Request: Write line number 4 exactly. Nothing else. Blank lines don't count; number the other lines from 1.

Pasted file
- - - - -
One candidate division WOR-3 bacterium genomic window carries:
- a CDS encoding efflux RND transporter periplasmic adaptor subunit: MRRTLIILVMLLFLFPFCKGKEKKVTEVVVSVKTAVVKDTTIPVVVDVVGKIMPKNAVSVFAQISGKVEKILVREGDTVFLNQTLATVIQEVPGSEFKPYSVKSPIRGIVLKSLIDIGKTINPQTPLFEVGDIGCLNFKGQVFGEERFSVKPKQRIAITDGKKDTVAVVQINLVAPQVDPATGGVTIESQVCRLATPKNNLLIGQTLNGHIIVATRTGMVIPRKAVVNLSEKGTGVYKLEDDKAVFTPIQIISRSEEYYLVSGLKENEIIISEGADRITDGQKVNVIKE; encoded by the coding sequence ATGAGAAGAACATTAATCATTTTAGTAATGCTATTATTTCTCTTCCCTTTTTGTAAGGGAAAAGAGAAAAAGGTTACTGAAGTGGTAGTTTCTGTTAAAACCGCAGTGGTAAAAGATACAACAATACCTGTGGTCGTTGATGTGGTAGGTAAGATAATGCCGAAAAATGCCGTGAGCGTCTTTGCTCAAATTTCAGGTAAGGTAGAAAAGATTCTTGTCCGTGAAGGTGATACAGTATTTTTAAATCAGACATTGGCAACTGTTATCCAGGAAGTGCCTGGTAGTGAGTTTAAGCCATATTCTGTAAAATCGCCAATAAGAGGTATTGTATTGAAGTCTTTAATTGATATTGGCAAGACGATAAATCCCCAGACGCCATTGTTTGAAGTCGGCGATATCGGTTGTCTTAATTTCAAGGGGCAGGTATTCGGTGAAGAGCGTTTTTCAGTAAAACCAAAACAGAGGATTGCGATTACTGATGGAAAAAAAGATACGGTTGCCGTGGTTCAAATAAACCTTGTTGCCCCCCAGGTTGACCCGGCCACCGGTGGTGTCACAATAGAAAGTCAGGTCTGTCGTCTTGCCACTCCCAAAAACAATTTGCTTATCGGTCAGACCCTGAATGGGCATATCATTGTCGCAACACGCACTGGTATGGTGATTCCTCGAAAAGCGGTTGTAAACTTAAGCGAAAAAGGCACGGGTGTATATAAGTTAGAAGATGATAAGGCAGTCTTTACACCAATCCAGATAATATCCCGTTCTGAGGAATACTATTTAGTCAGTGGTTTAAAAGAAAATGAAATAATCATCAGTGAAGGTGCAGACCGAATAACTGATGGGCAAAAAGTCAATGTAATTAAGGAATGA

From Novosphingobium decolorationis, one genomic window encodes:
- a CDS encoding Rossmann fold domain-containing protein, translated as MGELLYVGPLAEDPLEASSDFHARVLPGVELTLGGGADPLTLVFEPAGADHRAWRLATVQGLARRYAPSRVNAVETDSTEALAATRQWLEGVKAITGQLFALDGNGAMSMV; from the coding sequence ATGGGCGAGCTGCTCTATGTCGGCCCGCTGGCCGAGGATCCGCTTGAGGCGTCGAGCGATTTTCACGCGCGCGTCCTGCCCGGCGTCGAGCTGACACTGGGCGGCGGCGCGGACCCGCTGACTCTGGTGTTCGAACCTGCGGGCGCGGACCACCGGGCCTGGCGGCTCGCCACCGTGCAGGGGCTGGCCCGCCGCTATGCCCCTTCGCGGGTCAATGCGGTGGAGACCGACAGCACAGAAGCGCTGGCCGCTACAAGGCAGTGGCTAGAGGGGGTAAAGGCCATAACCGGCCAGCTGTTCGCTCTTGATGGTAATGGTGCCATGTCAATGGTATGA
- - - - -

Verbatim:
- a CDS encoding Rossmann fold domain-containing protein, translated as MGELLYVGPLAEDPLEASSDFHARVLPGVELTLGGGADPLTLVFEPAGADHRAWRLATVQGLARRYAPSRVNAVETDSTEALAATRQWLEGVKAITGQLFALDGNGAMSMV; from the coding sequence ATGGGCGAGCTGCTCTATGTCGGCCCGCTGGCCGAGGATCCGCTTGAGGCGTCGAGCGATTTTCACGCGCGCGTCCTGCCCGGCGTCGAGCTGACACTGGGCGGCGGCGCGGACCCGCTGACTCTGGTGTTCGAACCTGCGGGCGCGGACCACCGGGCCTGGCGGCTCGCCACCGTGCAGGGGCTGGCCCGCCGCTATGCCCCTTCGCGGGTCAATGCGGTGGAGACCGACAGCACAGAAGCGCTGGCCGCTACAAGGCAGTGGCTAGAGGGGGTAAAGGCCATAACCGGCCAGCTGTTCGCTCTTGATGGTAATGGTGCCATGTCAATGGTATGA